“Where’s the message?” he grunted. He ran his eye quickly over the sheet of paper the radio operator handed to him. “How’s the weather at Calgary?” he asked the controller. “It would be quicker to go in there, wouldn’t it?”
“No good, I’m afraid. There’s fog right down to the grass everywhere east of the Rockies as far as Manitoba. They’ll have to come through.”
A clerk called across from his phone, “Passenger agent wants to know when we’ll be resuming east-bound traffic. Says should he keep the passengers downtown or bring ’em out here?”
Burdick shook a worried head. “Where’s the last position report?” he demanded. A clipboard was passed to him and he scanned it anxiously.
The controller called back to the clerk, “Tell him to keep them downtown. We don’t want a mob out here. We’ll give him lots of warning when we’re ready.”
“You say you’ve got medical help coming?” asked Burdick.
“Yes,” replied the controller. “The city police are working on that. They’ll alert the hospitals and see to the arrangements when we get the plane here.”
Burdick clicked a fat finger. “Hey! That message now. They say the first officer is down, so presumably the captain passed the message. Is he affected at all? Better ask, Controller. And while you’re about it, I should check whether there’s a doctor on board. You never know. Tell them we’re getting medical advice here in case they need it.”
The controller nodded and picked up the stand microphone from the radio desk. Before he could begin Burdick called, “Say, suppose the captain does take sick, Controller? Who’s going to—”
He left the sentence unfinished as the level gaze of the man opposite met his.
“I’m not supposing anything” said the controller. “I’m praying, that’s all. Let’s hope those poor devils up there are praying too.”
Exhaling noisily, Burdick dug in his pockets for cigarettes. “Joe,” he said to the switchboard operator, “get me Dr. Davidson, will you? You’ll find his number on the emergency list.”
NEARLY FOUR MILES above the earth, the aircraft held her course.
In every direction, as far as the eye could see, stretched the undulating carpet of cloud, passing beneath the great machine so slowly as to make it appear almost stationary. It was a cold, empty, utterly lonely world, a world in which the heart-beating throb of the aircraft’s engines came rumbling back from the silver-tinted wastes.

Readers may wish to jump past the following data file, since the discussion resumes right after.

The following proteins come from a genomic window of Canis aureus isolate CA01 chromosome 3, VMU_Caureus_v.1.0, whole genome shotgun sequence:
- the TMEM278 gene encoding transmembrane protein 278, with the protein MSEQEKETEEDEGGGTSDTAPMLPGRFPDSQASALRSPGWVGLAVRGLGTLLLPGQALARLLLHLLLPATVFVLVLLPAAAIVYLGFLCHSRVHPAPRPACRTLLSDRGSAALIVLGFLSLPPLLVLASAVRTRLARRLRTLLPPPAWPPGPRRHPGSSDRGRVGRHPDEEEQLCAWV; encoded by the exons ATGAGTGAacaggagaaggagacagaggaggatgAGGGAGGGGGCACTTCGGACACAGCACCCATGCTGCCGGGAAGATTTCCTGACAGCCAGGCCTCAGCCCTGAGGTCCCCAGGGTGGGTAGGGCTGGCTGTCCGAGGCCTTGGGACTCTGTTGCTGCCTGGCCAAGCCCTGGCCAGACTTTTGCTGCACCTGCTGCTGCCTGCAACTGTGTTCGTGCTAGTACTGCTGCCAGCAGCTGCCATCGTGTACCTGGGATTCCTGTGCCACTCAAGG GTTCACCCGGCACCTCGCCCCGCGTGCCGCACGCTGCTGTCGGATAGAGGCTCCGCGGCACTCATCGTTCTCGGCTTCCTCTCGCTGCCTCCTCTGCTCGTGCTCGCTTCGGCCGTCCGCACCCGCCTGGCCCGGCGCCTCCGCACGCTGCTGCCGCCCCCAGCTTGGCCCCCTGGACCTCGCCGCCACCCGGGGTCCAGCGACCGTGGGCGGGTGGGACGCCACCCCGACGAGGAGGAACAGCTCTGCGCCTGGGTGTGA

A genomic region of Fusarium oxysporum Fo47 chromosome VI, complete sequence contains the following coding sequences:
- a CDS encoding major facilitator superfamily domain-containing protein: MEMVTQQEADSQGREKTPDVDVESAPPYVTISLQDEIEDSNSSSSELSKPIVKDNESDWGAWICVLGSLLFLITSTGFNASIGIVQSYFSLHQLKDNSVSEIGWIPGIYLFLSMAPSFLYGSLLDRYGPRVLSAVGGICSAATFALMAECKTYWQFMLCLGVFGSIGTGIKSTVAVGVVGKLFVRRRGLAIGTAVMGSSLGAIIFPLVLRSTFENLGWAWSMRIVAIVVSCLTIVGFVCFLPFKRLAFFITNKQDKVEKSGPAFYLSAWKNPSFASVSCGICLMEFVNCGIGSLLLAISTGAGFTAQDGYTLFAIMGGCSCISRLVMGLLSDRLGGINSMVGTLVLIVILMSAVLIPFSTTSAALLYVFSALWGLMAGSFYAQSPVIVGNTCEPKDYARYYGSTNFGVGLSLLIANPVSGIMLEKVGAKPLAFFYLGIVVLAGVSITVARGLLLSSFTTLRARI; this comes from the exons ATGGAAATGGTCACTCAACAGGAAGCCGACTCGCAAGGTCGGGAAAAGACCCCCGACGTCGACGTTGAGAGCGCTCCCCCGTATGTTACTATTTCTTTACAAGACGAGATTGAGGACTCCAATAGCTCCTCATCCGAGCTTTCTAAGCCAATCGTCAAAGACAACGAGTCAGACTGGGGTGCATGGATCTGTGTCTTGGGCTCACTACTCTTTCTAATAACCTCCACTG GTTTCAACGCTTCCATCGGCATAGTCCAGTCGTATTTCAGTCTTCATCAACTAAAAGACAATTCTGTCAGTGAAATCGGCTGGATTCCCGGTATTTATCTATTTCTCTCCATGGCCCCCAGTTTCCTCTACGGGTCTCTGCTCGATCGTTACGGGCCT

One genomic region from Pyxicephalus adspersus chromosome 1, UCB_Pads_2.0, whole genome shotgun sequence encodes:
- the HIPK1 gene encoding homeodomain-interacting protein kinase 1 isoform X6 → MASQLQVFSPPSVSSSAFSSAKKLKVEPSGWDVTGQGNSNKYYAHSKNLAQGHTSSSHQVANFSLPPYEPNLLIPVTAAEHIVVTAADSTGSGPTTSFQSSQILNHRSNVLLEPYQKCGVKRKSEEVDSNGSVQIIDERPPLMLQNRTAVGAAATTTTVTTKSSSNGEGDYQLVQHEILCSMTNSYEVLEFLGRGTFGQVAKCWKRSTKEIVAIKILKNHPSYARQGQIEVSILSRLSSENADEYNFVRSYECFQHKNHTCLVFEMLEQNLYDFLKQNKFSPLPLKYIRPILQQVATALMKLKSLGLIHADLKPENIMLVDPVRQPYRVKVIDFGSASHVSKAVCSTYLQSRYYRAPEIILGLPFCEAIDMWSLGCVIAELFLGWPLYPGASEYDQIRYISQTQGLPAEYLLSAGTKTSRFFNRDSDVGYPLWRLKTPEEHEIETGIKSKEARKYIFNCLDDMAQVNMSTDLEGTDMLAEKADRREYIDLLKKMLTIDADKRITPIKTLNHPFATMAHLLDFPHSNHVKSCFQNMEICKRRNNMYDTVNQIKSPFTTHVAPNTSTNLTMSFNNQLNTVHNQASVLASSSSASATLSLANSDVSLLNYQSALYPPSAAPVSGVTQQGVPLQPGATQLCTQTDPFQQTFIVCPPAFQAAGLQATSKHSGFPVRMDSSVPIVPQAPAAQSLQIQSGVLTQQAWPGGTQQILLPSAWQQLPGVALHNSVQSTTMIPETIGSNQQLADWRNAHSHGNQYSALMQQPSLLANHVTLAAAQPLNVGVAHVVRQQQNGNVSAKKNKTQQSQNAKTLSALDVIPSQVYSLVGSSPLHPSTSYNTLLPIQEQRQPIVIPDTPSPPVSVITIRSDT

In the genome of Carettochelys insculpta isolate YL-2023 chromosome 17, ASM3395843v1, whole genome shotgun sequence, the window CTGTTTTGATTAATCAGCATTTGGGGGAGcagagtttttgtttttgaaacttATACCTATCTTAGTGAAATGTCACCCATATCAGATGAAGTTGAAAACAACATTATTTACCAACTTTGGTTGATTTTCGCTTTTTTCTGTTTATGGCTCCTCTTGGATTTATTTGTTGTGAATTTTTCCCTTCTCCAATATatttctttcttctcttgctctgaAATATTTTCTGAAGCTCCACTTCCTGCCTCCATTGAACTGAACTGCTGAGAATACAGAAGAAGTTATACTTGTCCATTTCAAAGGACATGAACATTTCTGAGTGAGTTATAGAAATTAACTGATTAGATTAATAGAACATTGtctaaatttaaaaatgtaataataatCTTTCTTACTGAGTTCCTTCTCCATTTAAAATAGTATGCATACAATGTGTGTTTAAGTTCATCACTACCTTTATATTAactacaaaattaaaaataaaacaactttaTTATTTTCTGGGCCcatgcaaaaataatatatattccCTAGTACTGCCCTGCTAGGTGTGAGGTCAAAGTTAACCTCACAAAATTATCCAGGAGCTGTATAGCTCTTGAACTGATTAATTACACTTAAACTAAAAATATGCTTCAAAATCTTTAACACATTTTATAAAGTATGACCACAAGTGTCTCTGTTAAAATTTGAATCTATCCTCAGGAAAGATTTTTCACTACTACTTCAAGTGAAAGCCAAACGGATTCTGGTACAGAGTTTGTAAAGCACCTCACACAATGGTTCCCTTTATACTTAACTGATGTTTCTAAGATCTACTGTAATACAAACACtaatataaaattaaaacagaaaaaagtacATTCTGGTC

Far below, that same powerful pulse of engines, in normal weather, would have reverberated through the desolate valleys of the Rocky Mountains. Tonight, muffled by the ground fog, the sound of her passing was not enough to disturb the scattered communities as they slept in their remote farmsteads. Had someone there chanced to hear the aircraft, he may have disregarded it as an event too commonplace to be worthy of thought. Or he may have wished himself up there, flying to some faraway place and enjoying the solicitous attentions of a crew whose primary concern was his safety and comfort. He could not have dreamed that practically everyone in the aircraft would have gladly and gratefully changed places with him.
Like a monstrous weed, fear was taking root in the minds of most of the passengers. There were some who probably still failed to realize exactly what was going on. But most of them, especially those who could hear the groans and retching of the ones who were ill, felt the presence of a terrible crisis. The doctor’s words over the public address system, once they had sunk in, had provided plenty to think about. The hubbub of dismay and conjecture following them had soon died away, to be replaced by whispers and uneasy snatches of conversation.
Baird had given Janet two pills. “Take them to the captain,” he told her in a low voice. “Tell him to drink as much water as he can. If the poison is in his system the water will help dilute it. Then he’s to take the pills. They’ll make him sick — that’s what they’re for.”
When Janet entered the flight deck Dun was completing a radio transmission. He signed off and gave her a strained grin. Neither of them was deluded by it.
“Hullo, Jan,” he said. His hand was shaking slightly. “This is becoming quite a trip. Vancouver has just been asking for more details. I thought this lot would shake them up a bit. How are things back there?”
“So far, so good,” said Janet as lightly as she could. She held out the pills. “Doctor says you’re to drink as much as you can, then take these. They’ll make you feel a bit green.”
“What a prospect.” He reached down into the deep seat pocket at his side and took out a water bottle. “Well, down the hatch.” After a long draught, he swallowed the pills, pulling a wry face. “Never could take those things — and they tasted awful.”
Janet looked anxiously down at him as he sat before the nickering panel of gauges and dials, the two control columns moving spasmodically backwards and forwards in the eerie grip of the automatic pilot. She touched his shoulder.
“How do you feel?” she asked. His pallor, the beads of perspiration on his forehead, did not escape her. She prayed to herself that it was just the strain he was undergoing.
“Me?” His tone was unnaturally hearty. “I’m fine. What about you? Had your pills yet?”
“I don’t need any. I had chops for dinner.”
“You were wise. From now on I think I’ll be a vegetarian — it’s safer that way.” He turned in his seat and looked over at the first officer, now prone on the floor, his head on a pillow. “Poor old Pete,” he murmured. “I sure hope he’s going to be all right.”